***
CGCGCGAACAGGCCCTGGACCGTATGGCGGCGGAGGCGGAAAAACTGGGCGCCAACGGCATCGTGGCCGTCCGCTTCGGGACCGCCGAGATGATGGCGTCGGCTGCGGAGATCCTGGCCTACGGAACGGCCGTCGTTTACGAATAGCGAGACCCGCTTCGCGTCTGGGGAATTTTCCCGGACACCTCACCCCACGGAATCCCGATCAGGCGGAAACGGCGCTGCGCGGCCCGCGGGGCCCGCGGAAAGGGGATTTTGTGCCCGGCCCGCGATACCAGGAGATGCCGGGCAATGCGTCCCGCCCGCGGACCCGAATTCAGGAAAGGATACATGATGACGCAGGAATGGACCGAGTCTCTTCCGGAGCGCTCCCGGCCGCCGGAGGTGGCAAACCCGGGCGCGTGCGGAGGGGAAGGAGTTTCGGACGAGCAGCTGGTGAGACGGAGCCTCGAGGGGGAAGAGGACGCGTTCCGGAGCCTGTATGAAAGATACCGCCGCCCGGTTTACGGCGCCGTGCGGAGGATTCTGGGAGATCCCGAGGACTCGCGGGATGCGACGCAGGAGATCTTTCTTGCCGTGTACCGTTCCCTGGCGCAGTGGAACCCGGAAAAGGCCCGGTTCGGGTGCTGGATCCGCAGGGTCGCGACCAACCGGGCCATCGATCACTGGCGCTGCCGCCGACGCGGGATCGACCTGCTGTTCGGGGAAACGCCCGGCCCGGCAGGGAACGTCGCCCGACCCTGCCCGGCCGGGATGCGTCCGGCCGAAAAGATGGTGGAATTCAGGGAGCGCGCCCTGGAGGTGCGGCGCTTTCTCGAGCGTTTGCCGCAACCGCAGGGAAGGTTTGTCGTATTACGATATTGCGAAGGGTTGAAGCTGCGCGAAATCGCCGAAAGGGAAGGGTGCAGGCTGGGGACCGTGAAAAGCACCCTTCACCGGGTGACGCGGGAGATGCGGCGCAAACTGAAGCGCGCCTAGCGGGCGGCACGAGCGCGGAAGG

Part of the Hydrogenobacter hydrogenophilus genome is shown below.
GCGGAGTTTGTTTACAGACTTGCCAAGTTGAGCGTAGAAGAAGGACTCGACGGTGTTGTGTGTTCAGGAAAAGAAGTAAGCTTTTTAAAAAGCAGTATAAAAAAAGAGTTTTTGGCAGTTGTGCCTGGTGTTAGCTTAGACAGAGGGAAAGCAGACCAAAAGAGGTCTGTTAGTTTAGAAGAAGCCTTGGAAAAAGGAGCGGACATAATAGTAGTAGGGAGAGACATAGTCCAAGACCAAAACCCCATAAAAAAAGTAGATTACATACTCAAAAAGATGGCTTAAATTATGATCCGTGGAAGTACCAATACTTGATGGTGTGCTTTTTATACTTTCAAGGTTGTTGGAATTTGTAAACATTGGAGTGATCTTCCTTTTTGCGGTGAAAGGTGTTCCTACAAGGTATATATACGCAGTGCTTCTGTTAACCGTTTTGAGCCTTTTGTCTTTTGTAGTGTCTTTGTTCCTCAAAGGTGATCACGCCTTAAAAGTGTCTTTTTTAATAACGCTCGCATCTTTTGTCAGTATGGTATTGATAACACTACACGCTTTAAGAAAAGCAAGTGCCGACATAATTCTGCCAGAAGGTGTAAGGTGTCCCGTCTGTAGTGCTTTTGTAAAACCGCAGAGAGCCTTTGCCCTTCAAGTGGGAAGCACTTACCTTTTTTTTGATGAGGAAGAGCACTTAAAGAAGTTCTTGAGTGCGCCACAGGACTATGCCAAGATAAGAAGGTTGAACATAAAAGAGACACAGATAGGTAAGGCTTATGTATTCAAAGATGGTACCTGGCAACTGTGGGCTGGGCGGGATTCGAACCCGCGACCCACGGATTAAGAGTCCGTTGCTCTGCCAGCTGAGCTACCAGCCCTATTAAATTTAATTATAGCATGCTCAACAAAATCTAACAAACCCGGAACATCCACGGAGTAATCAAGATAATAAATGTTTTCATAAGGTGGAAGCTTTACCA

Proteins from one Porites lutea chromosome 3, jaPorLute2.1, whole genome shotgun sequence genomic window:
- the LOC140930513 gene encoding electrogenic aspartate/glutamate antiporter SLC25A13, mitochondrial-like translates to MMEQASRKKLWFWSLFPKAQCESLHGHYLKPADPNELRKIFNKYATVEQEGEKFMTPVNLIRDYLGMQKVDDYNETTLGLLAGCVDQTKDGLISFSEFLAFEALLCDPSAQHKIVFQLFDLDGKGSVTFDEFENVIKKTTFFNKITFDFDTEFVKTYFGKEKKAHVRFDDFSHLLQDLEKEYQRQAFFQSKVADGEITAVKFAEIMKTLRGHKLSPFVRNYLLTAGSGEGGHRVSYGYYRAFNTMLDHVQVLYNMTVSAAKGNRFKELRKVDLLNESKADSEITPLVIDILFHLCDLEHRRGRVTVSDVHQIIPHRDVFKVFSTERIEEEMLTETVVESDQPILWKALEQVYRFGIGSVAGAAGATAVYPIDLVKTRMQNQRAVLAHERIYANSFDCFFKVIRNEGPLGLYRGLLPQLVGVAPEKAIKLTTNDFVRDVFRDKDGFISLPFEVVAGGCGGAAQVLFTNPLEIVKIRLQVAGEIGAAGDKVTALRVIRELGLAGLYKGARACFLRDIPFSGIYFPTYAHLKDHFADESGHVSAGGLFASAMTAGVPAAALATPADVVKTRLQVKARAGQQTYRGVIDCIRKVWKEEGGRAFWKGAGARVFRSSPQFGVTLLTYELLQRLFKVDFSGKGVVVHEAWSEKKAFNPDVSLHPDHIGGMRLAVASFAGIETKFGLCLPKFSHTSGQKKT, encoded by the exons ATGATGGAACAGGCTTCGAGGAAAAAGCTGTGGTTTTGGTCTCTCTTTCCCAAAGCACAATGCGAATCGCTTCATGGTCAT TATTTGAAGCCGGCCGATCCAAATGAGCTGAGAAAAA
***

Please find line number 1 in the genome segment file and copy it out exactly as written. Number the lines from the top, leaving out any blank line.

CGCGCGAACAGGCCCTGGACCGTATGGCGGCGGAGGCGGAAAAACTGGGCGCCAACGGCATCGTGGCCGTCCGCTTCGGGACCGCCGAGATGATGGCGTCGGCTGCGGAGATCCTGGCCTACGGAACGGCCGTCGTTTACGAATAGCGAGACCCGCTTCGCGTCTGGGGAATTTTCCCGGACACCTCACCCCACGGAATCCCGATCAGGCGGAAACGGCGCTGCGCGGCCCGCGGGGCCCGCGGAAAGGGGATTTTGTGCCCGGCCCGCGATACCAGGAGATGCCGGGCAATGCGTCCCGCCCGCGGACCCGAATTCAGGAAAGGATACATGATGACGCAGGAATGGACCGAGTCTCTTCCGGAGCGCTCCCGGCCGCCGGAGGTGGCAAACCCGGGCGCGTGCGGAGGGGAAGGAGTTTCGGACGAGCAGCTGGTGAGACGGAGCCTCGAGGGGGAAGAGGACGCGTTCCGGAGCCTGTATGAAAGATACCGCCGCCCGGTTTACGGCGCCGTGCGGAGGATTCTGGGAGATCCCGAGGACTCGCGGGATGCGACGCAGGAGATCTTTCTTGCCGTGTACCGTTCCCTGGCGCAGTGGAACCCGGAAAAGGCCCGGTTCGGGTGCTGGATCCGCAGGGTCGCGACCAACCGGGCCATCGATCACTGGCGCTGCCGCCGACGCGGGATCGACCTGCTGTTCGGGGAAACGCCCGGCCCGGCAGGGAACGTCGCCCGACCCTGCCCGGCCGGGATGCGTCCGGCCGAAAAGATGGTGGAATTCAGGGAGCGCGCCCTGGAGGTGCGGCGCTTTCTCGAGCGTTTGCCGCAACCGCAGGGAAGGTTTGTCGTATTACGATATTGCGAAGGGTTGAAGCTGCGCGAAATCGCCGAAAGGGAAGGGTGCAGGCTGGGGACCGTGAAAAGCACCCTTCACCGGGTGACGCGGGAGATGCGGCGCAAACTGAAGCGCGCCTAGCGGGCGGCACGAGCGCGGAAGG